Here's What's Closed In The Partial Government Shutdown

TL;DR: It's not as bad as a full shutdown, but a lot of people are working without paychecks.

The government officially shut down (at least partially) at midnight on Friday. Here's what you need to know.

Unlike the 3-day shutdown in January and the 16-day shutdown in 2013, this shutdown doesn't affect the entire federal government.

Earlier this year, President Trump signed bills passed by Congress to fund most federal departments through the end of September 2019, including the departments of Defense, Health and Human Services, and Veterans Affairs, among others. These won't be affected.

Congress had until midnight on Friday to pass a series of appropriations bills to fund the rest of the government:

This portion of the government includes 9 out of 15 cabinet-level federal departments and a number of federal agencies — the cost of which amounts to approximately 25% of discretionary spending for the budget year that began Oct. 1.

The departments that are be affected by the shutdown are Agriculture, Commerce, Homeland Security, Housing and Urban Development, the Interior, Justice, State, Transportation, and the Treasury.

Some of the bigger agencies under these departments include the US Agency for International Development, the Peace Corps, the Federal Aviation Administration, NASA, and many others.

Departments and employees providing essential services — like Homeland Security — have to stay open or work.

Of all the federal departments, this hits Homeland Security the hardest, as 88% of their personnel are considered essential. For reference, this group includes the TSA, the Coast Guard, and Customs and Border Protection agents and officials.

Other agencies that are too important to shut down entirely — despite the fact that they're not being funded — include the FAA, FBI, the Bureau of Prisons, the Bureau of Alcohol, Tobacco, Firearms and Explosives, and weather service forecasters.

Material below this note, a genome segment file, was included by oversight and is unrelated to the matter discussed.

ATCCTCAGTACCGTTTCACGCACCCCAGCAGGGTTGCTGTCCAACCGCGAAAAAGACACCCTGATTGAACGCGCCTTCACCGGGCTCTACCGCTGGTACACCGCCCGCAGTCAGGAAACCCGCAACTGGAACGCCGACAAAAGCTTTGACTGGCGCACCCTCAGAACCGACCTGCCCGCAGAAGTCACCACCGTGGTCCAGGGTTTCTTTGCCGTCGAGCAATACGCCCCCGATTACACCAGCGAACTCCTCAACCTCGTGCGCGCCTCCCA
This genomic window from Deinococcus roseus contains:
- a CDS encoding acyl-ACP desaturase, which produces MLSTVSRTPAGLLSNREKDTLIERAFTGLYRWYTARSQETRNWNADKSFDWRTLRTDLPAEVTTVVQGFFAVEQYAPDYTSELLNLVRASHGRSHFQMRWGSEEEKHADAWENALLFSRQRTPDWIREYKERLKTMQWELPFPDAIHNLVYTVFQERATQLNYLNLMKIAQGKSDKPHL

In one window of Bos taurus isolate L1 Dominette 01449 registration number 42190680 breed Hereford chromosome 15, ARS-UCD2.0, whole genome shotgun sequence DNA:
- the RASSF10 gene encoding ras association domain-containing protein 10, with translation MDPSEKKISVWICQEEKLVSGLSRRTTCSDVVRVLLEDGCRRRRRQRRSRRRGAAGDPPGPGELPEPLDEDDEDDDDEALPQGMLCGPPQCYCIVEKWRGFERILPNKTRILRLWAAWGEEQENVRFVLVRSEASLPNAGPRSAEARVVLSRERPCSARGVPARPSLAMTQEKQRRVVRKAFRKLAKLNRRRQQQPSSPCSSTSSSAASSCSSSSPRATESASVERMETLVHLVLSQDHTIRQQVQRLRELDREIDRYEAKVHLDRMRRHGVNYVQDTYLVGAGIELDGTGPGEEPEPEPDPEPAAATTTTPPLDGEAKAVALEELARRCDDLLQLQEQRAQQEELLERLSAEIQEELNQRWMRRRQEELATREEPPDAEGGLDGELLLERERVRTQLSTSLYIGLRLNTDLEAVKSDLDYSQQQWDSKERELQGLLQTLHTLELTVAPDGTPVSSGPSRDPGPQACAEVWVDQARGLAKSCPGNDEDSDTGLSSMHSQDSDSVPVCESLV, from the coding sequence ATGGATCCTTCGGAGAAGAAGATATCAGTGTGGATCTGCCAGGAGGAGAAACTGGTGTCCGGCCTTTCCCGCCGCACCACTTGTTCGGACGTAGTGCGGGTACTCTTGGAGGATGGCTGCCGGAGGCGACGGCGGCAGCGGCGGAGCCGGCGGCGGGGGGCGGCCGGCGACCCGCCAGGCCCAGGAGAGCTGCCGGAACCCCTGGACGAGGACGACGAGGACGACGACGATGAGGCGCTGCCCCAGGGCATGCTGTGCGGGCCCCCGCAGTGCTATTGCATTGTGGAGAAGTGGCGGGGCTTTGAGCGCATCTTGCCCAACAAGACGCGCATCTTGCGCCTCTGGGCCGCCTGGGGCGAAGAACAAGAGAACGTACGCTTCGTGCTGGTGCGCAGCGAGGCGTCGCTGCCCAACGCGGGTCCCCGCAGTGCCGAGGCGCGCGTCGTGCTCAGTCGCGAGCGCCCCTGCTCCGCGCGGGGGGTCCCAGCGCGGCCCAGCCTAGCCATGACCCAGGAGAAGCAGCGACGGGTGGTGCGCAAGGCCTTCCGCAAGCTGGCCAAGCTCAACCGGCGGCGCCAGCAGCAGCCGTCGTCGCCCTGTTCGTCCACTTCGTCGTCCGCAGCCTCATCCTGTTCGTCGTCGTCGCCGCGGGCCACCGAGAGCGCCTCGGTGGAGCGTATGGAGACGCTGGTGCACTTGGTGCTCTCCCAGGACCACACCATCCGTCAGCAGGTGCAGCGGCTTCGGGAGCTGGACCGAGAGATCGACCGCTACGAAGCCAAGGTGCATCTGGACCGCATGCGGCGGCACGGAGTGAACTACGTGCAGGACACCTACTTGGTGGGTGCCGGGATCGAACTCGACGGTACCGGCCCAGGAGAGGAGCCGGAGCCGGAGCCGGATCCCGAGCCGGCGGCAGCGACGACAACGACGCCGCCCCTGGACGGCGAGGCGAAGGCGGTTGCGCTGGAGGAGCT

So hundreds of thousands of federal employees are being forced to work without pay — others will not be able to work at all.

According to data compiled by Senate Democrats, 420,000 federal employees will have to work without pay during the shutdown.

In addition, 380,000 federal employees will be furloughed, or forced not to show up for work and not be paid.

All 58 national parks are effectively closed:

And if the parks aren't closed entirely, all park amenities (like trash collection and restroom cleaning) will be suspended for the duration of the shutdown.

The postal service is continuing business as usual:

Fortunately for everyone sending and receiving Christmas packages, the United States Postal Service is not affected by the shutdown, because it generates its own independent sources of revenue.

The federal judiciary system has enough money to continue operating until mid-January:

The federal courts won't close in the shut down. The federal judiciary has enough other money — funded through court fees and appropriations that aren't year-specific — to keep operating for about three weeks, or until Jan. 11, 2019.

If the shutdown goes beyond that, courts would need to make the same decisions as other agencies about which employees to furlough and which services to halt or scale back; during the 2013 shutdown, some courts declared all employees essential to the administration of justice. But even then the courts still wouldn't close altogether; they'd still handle cases, although they might try to delay non-urgent civil matters.

The Mueller investigation won't be affected:

In the event of a government shutdown, special counsel Robert Mueller's office would *not* be affected. They're funded through a "permanent indefinite appropriation," per a spokeperson

Zoe Tillman and Zahra Hirji contributed additional reporting


This post has been updated with the news that the shutdown has begun.

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